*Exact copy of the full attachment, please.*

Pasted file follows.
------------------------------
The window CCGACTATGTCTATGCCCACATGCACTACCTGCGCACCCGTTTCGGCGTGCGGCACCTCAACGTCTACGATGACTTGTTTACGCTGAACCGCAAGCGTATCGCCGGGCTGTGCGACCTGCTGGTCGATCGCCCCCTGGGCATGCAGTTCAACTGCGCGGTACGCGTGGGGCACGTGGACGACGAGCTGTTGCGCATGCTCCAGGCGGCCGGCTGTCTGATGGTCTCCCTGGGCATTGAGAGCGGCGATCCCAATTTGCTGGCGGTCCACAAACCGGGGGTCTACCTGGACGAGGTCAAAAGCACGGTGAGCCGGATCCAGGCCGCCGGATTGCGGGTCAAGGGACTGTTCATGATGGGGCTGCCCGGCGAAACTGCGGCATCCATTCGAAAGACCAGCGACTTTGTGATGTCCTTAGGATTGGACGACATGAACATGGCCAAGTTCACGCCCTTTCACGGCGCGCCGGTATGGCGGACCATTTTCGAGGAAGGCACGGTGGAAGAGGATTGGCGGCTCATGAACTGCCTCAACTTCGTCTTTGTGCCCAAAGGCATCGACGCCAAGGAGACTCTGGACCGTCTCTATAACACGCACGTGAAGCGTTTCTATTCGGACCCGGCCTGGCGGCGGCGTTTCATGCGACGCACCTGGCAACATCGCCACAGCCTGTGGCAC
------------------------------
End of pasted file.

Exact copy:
The window CCGACTATGTCTATGCCCACATGCACTACCTGCGCACCCGTTTCGGCGTGCGGCACCTCAACGTCTACGATGACTTGTTTACGCTGAACCGCAAGCGTATCGCCGGGCTGTGCGACCTGCTGGTCGATCGCCCCCTGGGCATGCAGTTCAACTGCGCGGTACGCGTGGGGCACGTGGACGACGAGCTGTTGCGCATGCTCCAGGCGGCCGGCTGTCTGATGGTCTCCCTGGGCATTGAGAGCGGCGATCCCAATTTGCTGGCGGTCCACAAACCGGGGGTCTACCTGGACGAGGTCAAAAGCACGGTGAGCCGGATCCAGGCCGCCGGATTGCGGGTCAAGGGACTGTTCATGATGGGGCTGCCCGGCGAAACTGCGGCATCCATTCGAAAGACCAGCGACTTTGTGATGTCCTTAGGATTGGACGACATGAACATGGCCAAGTTCACGCCCTTTCACGGCGCGCCGGTATGGCGGACCATTTTCGAGGAAGGCACGGTGGAAGAGGATTGGCGGCTCATGAACTGCCTCAACTTCGTCTTTGTGCCCAAAGGCATCGACGCCAAGGAGACTCTGGACCGTCTCTATAACACGCACGTGAAGCGTTTCTATTCGGACCCGGCCTGGCGGCGGCGTTTCATGCGACGCACCTGGCAACATCGCCACAGCCTGTGGCAC